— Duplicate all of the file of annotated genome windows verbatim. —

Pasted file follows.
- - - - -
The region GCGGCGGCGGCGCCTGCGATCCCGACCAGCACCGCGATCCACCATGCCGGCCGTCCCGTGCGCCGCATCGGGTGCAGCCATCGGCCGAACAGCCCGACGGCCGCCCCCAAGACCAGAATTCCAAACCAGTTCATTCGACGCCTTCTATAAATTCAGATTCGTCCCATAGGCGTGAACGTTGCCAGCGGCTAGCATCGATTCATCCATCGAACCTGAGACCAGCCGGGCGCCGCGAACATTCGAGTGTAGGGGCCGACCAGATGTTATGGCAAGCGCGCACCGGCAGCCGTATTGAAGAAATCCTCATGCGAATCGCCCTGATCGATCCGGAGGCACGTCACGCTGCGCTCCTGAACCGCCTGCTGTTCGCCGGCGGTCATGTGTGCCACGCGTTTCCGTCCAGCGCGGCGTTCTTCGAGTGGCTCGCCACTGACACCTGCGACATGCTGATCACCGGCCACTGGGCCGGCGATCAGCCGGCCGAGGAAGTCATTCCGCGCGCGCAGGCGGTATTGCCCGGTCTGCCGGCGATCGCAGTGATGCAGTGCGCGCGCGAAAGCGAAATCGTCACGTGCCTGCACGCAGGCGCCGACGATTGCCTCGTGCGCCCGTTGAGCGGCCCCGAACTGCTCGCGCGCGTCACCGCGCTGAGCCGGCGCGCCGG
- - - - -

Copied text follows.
The region GCGGCGGCGGCGCCTGCGATCCCGACCAGCACCGCGATCCACCATGCCGGCCGTCCCGTGCGCCGCATCGGGTGCAGCCATCGGCCGAACAGCCCGACGGCCGCCCCCAAGACCAGAATTCCAAACCAGTTCATTCGACGCCTTCTATAAATTCAGATTCGTCCCATAGGCGTGAACGTTGCCAGCGGCTAGCATCGATTCATCCATCGAACCTGAGACCAGCCGGGCGCCGCGAACATTCGAGTGTAGGGGCCGACCAGATGTTATGGCAAGCGCGCACCGGCAGCCGTATTGAAGAAATCCTCATGCGAATCGCCCTGATCGATCCGGAGGCACGTCACGCTGCGCTCCTGAACCGCCTGCTGTTCGCCGGCGGTCATGTGTGCCACGCGTTTCCGTCCAGCGCGGCGTTCTTCGAGTGGCTCGCCACTGACACCTGCGACATGCTGATCACCGGCCACTGGGCCGGCGATCAGCCGGCCGAGGAAGTCATTCCGCGCGCGCAGGCGGTATTGCCCGGTCTGCCGGCGATCGCAGTGATGCAGTGCGCGCGCGAAAGCGAAATCGTCACGTGCCTGCACGCAGGCGCCGACGATTGCCTCGTGCGCCCGTTGAGCGGCCCCGAACTGCTCGCGCGCGTCACCGCGCTGAGCCGGCGCGCCGG